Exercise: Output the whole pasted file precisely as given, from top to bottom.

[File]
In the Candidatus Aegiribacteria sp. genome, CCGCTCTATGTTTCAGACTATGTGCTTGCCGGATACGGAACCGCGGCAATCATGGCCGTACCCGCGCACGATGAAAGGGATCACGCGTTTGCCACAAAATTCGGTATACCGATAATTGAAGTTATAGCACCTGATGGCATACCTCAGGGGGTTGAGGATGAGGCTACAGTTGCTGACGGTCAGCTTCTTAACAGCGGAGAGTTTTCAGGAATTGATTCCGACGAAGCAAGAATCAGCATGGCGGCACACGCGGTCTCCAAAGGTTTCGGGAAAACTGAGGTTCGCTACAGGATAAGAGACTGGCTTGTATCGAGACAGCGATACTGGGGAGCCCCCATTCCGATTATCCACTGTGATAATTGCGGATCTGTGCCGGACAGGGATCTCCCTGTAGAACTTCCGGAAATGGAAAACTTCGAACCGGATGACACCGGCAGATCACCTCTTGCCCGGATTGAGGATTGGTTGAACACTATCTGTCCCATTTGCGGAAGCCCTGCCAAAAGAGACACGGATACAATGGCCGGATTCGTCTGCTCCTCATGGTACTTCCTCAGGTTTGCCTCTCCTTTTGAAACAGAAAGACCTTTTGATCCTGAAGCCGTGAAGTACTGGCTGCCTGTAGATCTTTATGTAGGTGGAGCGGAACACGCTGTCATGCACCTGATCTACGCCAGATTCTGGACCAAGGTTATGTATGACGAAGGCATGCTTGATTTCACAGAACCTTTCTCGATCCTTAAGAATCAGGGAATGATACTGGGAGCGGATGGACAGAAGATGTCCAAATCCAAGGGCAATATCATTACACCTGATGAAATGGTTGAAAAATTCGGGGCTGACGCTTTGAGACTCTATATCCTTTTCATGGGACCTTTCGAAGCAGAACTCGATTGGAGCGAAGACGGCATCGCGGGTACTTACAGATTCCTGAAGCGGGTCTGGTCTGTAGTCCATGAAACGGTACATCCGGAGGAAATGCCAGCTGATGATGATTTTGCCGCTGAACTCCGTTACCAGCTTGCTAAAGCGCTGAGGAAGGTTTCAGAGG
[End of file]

In the Candidatus Aegiribacteria sp. genome, CCGCTCTATGTTTCAGACTATGTGCTTGCCGGATACGGAACCGCGGCAATCATGGCCGTACCCGCGCACGATGAAAGGGATCACGCGTTTGCCACAAAATTCGGTATACCGATAATTGAAGTTATAGCACCTGATGGCATACCTCAGGGGGTTGAGGATGAGGCTACAGTTGCTGACGGTCAGCTTCTTAACAGCGGAGAGTTTTCAGGAATTGATTCCGACGAAGCAAGAATCAGCATGGCGGCACACGCGGTCTCCAAAGGTTTCGGGAAAACTGAGGTTCGCTACAGGATAAGAGACTGGCTTGTATCGAGACAGCGATACTGGGGAGCCCCCATTCCGATTATCCACTGTGATAATTGCGGATCTGTGCCGGACAGGGATCTCCCTGTAGAACTTCCGGAAATGGAAAACTTCGAACCGGATGACACCGGCAGATCACCTCTTGCCCGGATTGAGGATTGGTTGAACACTATCTGTCCCATTTGCGGAAGCCCTGCCAAAAGAGACACGGATACAATGGCCGGATTCGTCTGCTCCTCATGGTACTTCCTCAGGTTTGCCTCTCCTTTTGAAACAGAAAGACCTTTTGATCCTGAAGCCGTGAAGTACTGGCTGCCTGTAGATCTTTATGTAGGTGGAGCGGAACACGCTGTCATGCACCTGATCTACGCCAGATTCTGGACCAAGGTTATGTATGACGAAGGCATGCTTGATTTCACAGAACCTTTCTCGATCCTTAAGAATCAGGGAATGATACTGGGAGCGGATGGACAGAAGATGTCCAAATCCAAGGGCAATATCATTACACCTGATGAAATGGTTGAAAAATTCGGGGCTGACGCTTTGAGACTCTATATCCTTTTCATGGGACCTTTCGAAGCAGAACTCGATTGGAGCGAAGACGGCATCGCGGGTACTTACAGATTCCTGAAGCGGGTCTGGTCTGTAGTCCATGAAACGGTACATCCGGAGGAAATGCCAGCTGATGATGATTTTGCCGCTGAACTCCGTTACCAGCTTGCTAAAGCGCTGAGGAAGGTTTCAGAGG